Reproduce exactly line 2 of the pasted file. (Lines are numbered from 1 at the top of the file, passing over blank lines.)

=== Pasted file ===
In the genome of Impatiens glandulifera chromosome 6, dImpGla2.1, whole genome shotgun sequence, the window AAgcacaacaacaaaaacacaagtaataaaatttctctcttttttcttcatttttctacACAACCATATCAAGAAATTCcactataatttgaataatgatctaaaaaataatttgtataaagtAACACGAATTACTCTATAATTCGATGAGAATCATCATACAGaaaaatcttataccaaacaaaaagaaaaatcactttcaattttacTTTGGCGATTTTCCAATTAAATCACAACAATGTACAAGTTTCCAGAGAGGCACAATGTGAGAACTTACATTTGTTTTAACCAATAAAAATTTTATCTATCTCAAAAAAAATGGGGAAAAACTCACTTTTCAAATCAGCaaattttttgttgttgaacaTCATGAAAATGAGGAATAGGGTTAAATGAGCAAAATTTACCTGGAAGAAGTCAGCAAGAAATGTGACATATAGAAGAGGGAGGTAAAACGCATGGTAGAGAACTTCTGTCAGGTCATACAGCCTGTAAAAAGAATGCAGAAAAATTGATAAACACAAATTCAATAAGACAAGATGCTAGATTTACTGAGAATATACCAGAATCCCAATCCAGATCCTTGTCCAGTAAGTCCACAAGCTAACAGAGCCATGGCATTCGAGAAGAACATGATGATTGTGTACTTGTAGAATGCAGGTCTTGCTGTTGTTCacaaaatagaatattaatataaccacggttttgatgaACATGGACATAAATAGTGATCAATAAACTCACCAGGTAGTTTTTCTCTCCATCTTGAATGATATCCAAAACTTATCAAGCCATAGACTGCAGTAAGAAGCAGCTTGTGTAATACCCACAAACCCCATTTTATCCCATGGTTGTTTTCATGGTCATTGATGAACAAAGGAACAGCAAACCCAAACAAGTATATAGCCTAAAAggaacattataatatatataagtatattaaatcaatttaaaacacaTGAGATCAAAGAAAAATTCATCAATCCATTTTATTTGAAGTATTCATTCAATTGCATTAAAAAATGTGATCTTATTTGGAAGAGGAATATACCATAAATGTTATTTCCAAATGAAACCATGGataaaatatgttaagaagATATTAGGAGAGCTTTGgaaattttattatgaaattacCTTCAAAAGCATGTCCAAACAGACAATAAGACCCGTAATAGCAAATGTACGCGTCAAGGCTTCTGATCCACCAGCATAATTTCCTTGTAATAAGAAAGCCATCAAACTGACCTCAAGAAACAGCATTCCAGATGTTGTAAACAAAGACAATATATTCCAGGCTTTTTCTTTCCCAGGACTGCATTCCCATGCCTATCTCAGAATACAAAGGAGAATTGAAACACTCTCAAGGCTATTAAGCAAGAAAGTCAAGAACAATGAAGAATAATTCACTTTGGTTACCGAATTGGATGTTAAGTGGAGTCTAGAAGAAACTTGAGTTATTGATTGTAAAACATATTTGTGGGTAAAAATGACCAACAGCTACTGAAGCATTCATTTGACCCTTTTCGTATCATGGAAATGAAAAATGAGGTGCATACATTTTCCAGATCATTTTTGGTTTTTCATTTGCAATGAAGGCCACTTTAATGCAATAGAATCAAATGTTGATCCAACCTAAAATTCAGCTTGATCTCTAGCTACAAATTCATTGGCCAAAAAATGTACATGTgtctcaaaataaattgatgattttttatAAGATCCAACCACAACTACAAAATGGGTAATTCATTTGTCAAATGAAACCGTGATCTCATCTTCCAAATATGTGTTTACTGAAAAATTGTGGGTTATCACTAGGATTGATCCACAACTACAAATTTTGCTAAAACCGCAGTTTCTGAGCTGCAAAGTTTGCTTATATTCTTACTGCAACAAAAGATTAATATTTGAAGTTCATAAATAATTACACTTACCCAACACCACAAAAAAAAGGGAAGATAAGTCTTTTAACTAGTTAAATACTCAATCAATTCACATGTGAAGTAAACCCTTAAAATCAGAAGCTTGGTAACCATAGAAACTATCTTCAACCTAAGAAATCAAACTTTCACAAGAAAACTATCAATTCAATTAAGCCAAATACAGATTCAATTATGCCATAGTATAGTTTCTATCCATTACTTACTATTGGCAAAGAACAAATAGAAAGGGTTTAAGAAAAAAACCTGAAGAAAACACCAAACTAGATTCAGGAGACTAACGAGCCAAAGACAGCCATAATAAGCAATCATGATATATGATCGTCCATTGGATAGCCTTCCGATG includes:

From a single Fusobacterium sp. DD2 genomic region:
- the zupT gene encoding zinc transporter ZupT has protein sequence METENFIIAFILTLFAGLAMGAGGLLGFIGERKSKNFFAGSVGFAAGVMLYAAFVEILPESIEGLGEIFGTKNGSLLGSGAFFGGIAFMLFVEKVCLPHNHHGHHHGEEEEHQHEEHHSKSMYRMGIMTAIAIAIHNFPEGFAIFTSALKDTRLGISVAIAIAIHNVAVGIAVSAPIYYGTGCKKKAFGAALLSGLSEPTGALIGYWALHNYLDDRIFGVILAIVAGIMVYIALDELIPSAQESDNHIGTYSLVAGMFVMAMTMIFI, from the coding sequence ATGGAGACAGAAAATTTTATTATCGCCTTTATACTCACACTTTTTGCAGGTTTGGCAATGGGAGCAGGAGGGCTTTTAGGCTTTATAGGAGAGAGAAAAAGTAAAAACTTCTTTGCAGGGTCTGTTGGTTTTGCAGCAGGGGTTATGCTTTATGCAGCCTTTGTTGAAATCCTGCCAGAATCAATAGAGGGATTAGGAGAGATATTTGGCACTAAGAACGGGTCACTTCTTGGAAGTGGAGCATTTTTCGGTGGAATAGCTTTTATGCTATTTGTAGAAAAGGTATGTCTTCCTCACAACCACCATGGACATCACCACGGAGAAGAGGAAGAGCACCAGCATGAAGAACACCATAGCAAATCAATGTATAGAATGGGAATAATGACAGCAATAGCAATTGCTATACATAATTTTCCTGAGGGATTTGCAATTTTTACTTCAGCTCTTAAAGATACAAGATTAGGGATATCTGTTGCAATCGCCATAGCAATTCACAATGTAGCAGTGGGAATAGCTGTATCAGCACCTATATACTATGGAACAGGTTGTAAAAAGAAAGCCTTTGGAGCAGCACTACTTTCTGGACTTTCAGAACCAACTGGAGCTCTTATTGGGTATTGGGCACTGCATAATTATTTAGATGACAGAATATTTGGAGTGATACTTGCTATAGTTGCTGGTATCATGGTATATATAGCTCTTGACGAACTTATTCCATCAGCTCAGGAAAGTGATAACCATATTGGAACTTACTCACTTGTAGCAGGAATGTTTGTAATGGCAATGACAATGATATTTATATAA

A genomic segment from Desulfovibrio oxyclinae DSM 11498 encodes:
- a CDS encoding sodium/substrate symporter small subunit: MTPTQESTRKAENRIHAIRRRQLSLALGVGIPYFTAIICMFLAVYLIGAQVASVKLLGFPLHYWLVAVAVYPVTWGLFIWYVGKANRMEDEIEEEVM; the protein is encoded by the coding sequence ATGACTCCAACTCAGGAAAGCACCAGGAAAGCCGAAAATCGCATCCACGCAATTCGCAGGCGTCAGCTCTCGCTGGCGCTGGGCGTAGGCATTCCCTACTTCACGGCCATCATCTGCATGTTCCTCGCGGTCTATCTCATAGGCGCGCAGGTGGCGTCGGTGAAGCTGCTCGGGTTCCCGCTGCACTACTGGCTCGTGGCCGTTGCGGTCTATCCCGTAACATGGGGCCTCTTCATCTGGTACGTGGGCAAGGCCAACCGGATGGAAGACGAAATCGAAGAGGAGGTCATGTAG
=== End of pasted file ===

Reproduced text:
From a single Fusobacterium sp. DD2 genomic region: